Most of my projects are actually games (if you didn't notice)
Up until tonight, I have been using some mini push buttons, pull up resistors and some wire to construct a make-shift control pad / joystick type setup.
I thought of a much easier way of doing things and in no time at all, came up with just a few lines of code that will grab data from a nes control pad for use in all sorts of applications (like games!) or just to control whatever you want really.
In a nutshell, the NES control pad has five connections to make it all work.
In order to 'read' the condition of all eight buttons of the control pad, we send a logic 1, followed by a logic 0 on the Latch wire. This will store the condition of all eight buttons of the control pad, into 1 byte of memory (8 d-type flip flops) which is on a chip inside the control pad. At this time, the condition for the a-button will be present on the Data wire.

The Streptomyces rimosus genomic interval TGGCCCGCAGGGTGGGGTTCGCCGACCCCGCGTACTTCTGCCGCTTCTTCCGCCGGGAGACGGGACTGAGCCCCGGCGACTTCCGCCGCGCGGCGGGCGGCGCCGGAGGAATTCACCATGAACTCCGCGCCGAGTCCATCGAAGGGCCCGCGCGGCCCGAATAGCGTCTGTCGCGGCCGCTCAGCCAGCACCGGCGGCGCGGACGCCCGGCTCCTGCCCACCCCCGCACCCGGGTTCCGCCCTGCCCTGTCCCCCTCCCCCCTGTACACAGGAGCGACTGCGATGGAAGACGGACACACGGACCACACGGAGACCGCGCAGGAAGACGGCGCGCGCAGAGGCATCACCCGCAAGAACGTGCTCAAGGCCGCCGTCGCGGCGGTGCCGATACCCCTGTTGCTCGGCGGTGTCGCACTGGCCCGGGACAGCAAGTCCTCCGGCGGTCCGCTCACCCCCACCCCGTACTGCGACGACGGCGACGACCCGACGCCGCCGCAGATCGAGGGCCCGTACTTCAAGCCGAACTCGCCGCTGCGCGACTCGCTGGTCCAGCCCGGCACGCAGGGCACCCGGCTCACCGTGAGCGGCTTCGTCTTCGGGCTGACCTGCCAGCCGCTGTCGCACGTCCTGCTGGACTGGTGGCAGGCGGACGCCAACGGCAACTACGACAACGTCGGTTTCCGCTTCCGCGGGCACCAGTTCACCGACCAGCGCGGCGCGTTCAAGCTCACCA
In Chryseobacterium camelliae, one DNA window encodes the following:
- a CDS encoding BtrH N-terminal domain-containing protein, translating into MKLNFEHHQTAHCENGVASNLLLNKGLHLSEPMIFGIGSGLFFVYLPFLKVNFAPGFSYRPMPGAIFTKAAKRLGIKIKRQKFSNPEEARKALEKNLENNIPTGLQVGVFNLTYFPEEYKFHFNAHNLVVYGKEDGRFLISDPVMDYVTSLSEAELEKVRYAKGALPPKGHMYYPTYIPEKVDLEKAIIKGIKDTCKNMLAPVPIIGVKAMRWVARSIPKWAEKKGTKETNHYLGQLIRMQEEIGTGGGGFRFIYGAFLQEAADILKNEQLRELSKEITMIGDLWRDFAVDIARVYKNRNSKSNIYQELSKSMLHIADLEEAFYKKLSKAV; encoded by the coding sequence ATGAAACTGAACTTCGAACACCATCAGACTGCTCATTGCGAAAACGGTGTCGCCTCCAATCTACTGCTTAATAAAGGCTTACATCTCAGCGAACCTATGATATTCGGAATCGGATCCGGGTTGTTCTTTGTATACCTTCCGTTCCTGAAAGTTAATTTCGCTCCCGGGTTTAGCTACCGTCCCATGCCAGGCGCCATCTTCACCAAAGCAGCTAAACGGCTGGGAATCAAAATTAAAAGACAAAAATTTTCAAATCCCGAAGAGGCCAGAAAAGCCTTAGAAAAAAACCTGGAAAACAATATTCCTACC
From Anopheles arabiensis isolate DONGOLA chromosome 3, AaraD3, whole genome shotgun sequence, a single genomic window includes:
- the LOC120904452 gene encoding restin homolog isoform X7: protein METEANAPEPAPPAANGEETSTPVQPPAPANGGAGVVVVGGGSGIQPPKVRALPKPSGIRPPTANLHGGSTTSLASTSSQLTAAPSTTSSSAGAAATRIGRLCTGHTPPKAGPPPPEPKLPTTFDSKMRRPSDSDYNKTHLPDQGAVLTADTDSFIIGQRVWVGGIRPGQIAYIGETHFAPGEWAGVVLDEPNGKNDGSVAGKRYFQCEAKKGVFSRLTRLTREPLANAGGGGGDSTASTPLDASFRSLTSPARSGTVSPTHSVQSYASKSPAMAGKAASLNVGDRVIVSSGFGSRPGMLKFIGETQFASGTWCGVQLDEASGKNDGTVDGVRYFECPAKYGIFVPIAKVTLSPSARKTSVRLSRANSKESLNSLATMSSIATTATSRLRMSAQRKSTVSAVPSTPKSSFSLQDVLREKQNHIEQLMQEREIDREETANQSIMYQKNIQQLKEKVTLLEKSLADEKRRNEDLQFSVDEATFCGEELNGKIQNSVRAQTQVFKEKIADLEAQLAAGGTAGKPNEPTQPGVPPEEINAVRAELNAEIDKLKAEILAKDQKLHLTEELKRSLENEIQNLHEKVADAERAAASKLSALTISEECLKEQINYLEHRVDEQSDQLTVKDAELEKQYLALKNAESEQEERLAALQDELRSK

If this is a logic 1 then we store a logic 1 in the first bit of our nes_flags variable. We then send out a clock pulse to the Clock wire of the nes control pad which will shift all bits within the control pad. Now the next bit that will be on the Data wire will be the condition of the b-button. We then save this condition (1 or 0) to the nes_flags variable, bit 1.
We then do this until the condition of all eight buttons has been determined.
Here is the NES control pad timing diagram (thanks to http://seb.riot.org/nescontr/)
Here is the code to make it all happen:
Code: Select all
Sub check_control_pad() nes_latch = 1 // grab the state of the buttons nes_latch = 0 // by giving a positive edge to the latch enable For x = 0 To 7 nes_flags.bits(x) = nes_data // the first bit (button a) will be shown on the nes_data pin, we read it, then clock through nes_clock = 1 // the remaining 7 bits to check the state of all buttons. nes_clock = 0 Next End Sub
Hope this is handy for someone!